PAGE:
Sexual revolutionaries view nature and biological truths as an injustice, which is why they continue to untether language and policy from reality. This comes with real-world consequences, and in the case of the Equal Access to Reproductive Care Act, children are made victims.
California Congressman Adam Schiff recently introduced the Equal Access to Reproductive Care Act, which expands the definition of “infertility” to include those who cannot reproduce “either as a single individual or with a partner without medical intervention.”
This means that same-sex couples and single men would be able to “deduct assisted reproductive care, including surrogacy, as a medical expense on their tax returns, without having to demonstrate a medical/physical infertility.”
The tax deduction is typically only available to men and women in heterosexual relationships after they have been diagnosed as infertile. The diagnosis is based on “the inability to conceive after 12 months of unprotected intercourse.”
Schiff argues that failing to offer the same infertility benefit to healthy, same-sex couples is a form of discrimination. However, such men are not suffering from any biological deficiency and are therefore not infertile in the same way that a heterosexual couple would be. It’s not discrimination – it’s just biology. Infertility is not a matter of personal preference or feeling.
In a press release, Rep. Schiff said, “But right now, our tax code is sorely outdated and makes it harder for LGBTQ+ individuals and couples to afford treatments to bring children into their families, such as IVF. This bill would rectify this iniquity by allowing LGBTQ+ couples to deduct the cost of assisted reproductive treatments as a medical expense—a privilege heterosexual couples already have.”
He went on to say, “Every person regardless of their sexual orientation, gender identity, ability, or relationship status deserves the same opportunity to start and expand a family.”
This view of the parent-child relationship focuses solely on the desires of adults at the expense of children’s rights. The act treats a child as “an accessory that exists to meet the needs of adults,” as Joseph Backholm of World Magazine puts it.
Providing fertility support to any individual, simply because they desire children, is both irresponsible and immoral. Adults don’t have the right to a child, but children do have the right both a mother and father. They suffer tremendously in every area of life when this right is infringed upon.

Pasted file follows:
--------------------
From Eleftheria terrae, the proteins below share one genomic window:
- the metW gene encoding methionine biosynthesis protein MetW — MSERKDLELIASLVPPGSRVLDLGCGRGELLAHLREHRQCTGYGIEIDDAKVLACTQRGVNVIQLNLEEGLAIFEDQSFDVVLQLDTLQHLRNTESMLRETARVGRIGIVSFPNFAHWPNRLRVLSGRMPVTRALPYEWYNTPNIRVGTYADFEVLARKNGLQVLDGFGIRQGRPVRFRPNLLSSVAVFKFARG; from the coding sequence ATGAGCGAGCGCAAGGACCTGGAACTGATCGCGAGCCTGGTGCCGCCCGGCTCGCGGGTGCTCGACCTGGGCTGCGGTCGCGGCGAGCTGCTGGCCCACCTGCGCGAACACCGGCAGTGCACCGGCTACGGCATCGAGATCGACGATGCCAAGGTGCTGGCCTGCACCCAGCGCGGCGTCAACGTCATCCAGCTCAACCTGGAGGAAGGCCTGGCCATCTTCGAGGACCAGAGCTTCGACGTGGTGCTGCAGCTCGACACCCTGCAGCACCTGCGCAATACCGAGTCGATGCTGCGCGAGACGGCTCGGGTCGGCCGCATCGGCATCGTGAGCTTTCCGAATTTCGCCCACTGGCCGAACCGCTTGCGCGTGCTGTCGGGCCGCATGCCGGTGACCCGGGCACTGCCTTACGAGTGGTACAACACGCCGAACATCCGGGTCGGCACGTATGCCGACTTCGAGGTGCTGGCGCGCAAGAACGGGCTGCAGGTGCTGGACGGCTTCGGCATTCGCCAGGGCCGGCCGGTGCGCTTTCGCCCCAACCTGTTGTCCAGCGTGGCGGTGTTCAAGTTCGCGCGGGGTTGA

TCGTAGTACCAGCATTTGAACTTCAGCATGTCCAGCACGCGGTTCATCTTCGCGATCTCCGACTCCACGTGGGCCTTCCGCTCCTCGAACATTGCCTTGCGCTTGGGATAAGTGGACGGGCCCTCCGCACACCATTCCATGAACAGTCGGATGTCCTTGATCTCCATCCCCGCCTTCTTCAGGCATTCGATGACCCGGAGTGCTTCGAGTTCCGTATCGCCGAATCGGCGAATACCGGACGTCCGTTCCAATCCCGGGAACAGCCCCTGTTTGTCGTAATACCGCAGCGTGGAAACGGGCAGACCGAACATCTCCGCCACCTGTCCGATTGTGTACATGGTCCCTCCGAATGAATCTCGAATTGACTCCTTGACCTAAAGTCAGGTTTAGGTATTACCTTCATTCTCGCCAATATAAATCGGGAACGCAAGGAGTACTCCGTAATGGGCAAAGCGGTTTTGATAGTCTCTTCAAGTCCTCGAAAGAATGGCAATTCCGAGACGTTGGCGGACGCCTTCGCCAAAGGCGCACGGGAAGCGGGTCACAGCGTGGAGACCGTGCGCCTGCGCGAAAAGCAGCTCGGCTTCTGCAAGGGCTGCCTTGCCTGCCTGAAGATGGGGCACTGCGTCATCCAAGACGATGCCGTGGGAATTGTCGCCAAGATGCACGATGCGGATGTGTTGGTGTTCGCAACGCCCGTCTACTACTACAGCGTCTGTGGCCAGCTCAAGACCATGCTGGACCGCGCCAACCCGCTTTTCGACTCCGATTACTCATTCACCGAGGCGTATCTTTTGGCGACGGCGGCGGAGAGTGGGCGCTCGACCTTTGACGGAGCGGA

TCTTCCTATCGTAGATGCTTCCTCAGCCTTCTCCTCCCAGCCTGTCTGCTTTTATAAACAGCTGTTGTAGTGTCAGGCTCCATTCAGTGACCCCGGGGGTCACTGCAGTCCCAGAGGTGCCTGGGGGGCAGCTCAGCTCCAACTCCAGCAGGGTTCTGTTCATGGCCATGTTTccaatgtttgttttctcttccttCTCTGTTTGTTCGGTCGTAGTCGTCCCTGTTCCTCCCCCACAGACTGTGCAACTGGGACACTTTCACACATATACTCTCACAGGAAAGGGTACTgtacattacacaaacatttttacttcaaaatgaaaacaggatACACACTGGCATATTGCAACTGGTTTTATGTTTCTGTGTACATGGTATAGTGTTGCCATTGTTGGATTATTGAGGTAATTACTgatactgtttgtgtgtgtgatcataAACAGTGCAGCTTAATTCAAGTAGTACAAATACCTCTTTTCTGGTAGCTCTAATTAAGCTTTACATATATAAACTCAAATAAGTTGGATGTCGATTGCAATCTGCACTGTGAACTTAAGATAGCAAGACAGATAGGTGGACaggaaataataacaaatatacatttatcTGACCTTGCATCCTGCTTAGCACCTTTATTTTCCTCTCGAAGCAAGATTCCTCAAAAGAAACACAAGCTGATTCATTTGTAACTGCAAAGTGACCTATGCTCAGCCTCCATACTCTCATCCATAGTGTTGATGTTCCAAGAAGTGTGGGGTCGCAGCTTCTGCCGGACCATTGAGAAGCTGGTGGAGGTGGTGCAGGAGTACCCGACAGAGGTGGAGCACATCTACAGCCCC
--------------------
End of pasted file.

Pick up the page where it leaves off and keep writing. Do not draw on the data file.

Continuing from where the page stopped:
“In his view, the adults deserve the child simply because they want the child. Any disadvantage the child experiences by being commodified and denied a relationship with one or both of his or her parents is outweighed by the emotional satisfaction the adults will experience. However, if the needs of children are primary, a child’s right to be known and loved by his or her mother and father is more important than the adult desire to have a child. After all, men cannot mother and women cannot father. Children need both mothers and fathers,” continues Backholm.
Further, this legislation specifically mentions and encourages the use of surrogacy, which has serious moral implications. Surrogacy intentionally separates a child from one or both of his biological parents. By design, it severs the natural and necessary ties of children to their parents. Surrogate-born children are actually more likely to suffer from depression than children carried by their own mothers in the womb,
Unlike adoption, surrogacy laws do not require home visits or background checks to ensure a safe and loving environment for the child. As a result, heartbreaking stories of abuse toward surrogate children are not uncommon.
The issue of infertility is one that we should absolutely take seriously and address to the best of our ability. Approximately 12 percent of married couples suffer from infertility or struggle to sustain a pregnancy, which creates deep emotional, physical, and financial stress. These couples deserve care, support, and compassion as they deal with the immense pain associated with the unfulfilled longing for a child.
Fostering a culture of life in which having children is encouraged requires that we support parenthood through legislation. Whether through improving the adoption process or offering infertility support, we should work to ensure that every married, heterosexual couple who wants to care for a child is able to.
At the same time, we have to acknowledge that not every person or every couple can or should have a child simply because they want one. The limitations of nature and biology should be respected, and children’s rights must always come first.
“…making the best of difficult circumstances is very different than creating difficult circumstances on purpose, which is exactly what Rep. Schiff’s Equal Access to Reproductive Care Act would do,” concludes Backholm.
Backholm is right. The Equal Access to Reproductive Care Act creates an incredibly difficult and unjust situation for children, and good policy is never based solely on adult desires.